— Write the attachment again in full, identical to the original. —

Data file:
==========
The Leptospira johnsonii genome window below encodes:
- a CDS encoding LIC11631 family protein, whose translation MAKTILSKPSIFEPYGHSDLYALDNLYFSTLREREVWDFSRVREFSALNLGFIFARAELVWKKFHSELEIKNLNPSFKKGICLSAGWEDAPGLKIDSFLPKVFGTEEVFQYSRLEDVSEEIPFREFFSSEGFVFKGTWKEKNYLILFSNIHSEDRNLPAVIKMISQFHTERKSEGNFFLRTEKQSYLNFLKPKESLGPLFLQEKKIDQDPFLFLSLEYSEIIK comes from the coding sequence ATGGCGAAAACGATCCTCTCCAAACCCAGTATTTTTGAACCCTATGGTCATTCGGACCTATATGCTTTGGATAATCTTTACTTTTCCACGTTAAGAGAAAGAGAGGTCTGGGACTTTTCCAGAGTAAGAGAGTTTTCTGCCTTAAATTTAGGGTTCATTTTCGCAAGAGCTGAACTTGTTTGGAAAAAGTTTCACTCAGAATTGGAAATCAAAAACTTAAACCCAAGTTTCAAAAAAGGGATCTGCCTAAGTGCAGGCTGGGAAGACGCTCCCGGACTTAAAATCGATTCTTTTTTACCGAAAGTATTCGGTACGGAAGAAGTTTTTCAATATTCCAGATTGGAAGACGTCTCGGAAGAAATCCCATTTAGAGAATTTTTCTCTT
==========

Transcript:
The Leptospira johnsonii genome window below encodes:
- a CDS encoding LIC11631 family protein, whose translation MAKTILSKPSIFEPYGHSDLYALDNLYFSTLREREVWDFSRVREFSALNLGFIFARAELVWKKFHSELEIKNLNPSFKKGICLSAGWEDAPGLKIDSFLPKVFGTEEVFQYSRLEDVSEEIPFREFFSSEGFVFKGTWKEKNYLILFSNIHSEDRNLPAVIKMISQFHTERKSEGNFFLRTEKQSYLNFLKPKESLGPLFLQEKKIDQDPFLFLSLEYSEIIK comes from the coding sequence ATGGCGAAAACGATCCTCTCCAAACCCAGTATTTTTGAACCCTATGGTCATTCGGACCTATATGCTTTGGATAATCTTTACTTTTCCACGTTAAGAGAAAGAGAGGTCTGGGACTTTTCCAGAGTAAGAGAGTTTTCTGCCTTAAATTTAGGGTTCATTTTCGCAAGAGCTGAACTTGTTTGGAAAAAGTTTCACTCAGAATTGGAAATCAAAAACTTAAACCCAAGTTTCAAAAAAGGGATCTGCCTAAGTGCAGGCTGGGAAGACGCTCCCGGACTTAAAATCGATTCTTTTTTACCGAAAGTATTCGGTACGGAAGAAGTTTTTCAATATTCCAGATTGGAAGACGTCTCGGAAGAAATCCCATTTAGAGAATTTTTCTCTT